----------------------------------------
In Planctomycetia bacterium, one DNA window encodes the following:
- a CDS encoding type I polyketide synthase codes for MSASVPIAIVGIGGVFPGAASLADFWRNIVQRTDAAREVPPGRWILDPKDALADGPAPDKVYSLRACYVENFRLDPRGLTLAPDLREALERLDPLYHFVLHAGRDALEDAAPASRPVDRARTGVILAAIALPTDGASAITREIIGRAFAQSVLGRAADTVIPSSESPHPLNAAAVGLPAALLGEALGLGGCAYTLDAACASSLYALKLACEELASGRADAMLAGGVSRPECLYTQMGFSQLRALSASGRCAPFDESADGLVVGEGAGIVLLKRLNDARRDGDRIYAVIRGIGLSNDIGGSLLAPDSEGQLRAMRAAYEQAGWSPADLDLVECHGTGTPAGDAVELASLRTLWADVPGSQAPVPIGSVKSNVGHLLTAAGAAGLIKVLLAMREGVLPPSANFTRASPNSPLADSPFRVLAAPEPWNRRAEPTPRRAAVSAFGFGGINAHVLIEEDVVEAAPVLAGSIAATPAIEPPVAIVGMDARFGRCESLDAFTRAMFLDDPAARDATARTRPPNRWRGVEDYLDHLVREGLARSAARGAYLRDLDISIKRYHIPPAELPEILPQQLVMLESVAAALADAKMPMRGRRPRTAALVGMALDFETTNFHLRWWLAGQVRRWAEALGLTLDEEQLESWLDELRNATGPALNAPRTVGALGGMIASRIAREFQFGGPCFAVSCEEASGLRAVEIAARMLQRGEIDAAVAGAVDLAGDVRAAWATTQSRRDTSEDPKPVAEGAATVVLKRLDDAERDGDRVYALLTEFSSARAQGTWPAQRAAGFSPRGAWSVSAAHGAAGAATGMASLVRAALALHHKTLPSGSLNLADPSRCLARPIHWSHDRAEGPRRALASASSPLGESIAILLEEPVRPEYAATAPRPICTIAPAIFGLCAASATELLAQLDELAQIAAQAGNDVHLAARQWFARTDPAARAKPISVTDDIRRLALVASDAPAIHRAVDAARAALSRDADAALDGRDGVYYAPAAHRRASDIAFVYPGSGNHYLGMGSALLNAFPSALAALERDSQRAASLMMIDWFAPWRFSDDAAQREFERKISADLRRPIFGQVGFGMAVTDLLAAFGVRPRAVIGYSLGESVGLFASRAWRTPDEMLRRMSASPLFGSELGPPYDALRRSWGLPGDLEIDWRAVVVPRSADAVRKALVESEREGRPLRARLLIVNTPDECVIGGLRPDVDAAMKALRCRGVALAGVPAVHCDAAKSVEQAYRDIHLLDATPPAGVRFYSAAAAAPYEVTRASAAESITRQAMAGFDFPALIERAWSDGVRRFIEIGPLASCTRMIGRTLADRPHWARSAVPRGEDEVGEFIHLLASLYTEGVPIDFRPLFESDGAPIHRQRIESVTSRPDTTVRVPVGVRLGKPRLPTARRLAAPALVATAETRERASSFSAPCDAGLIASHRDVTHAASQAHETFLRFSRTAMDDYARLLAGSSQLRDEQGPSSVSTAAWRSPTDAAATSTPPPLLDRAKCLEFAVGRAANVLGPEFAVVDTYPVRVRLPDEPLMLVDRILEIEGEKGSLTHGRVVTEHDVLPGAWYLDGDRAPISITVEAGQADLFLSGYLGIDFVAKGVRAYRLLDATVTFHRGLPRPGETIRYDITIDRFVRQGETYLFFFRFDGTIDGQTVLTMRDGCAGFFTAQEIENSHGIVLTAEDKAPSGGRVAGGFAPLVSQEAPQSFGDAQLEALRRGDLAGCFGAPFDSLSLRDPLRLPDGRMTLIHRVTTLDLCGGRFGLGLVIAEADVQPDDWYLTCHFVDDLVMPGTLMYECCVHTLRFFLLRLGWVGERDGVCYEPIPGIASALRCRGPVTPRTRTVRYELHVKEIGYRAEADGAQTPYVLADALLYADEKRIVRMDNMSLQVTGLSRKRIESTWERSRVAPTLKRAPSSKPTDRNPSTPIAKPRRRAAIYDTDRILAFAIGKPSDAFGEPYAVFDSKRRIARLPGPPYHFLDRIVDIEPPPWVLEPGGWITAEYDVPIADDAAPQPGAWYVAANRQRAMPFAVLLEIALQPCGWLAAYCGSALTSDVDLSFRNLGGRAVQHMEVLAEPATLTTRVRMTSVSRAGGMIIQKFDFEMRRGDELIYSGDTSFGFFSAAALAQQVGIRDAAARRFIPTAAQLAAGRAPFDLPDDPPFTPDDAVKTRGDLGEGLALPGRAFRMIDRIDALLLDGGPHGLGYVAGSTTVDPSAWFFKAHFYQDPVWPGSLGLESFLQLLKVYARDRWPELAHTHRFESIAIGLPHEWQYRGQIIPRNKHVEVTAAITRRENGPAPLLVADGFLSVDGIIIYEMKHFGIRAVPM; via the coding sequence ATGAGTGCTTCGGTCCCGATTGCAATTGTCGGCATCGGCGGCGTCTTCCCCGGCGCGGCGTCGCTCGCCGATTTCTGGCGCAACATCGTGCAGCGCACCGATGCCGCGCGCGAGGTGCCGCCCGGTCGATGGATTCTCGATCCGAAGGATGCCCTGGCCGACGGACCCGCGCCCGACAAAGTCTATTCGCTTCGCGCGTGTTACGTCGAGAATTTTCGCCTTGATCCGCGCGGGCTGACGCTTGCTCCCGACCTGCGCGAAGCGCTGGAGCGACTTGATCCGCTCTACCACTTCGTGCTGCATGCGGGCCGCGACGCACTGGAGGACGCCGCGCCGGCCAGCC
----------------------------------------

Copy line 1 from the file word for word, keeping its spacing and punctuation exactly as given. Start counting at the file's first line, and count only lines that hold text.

In Planctomycetia bacterium, one DNA window encodes the following: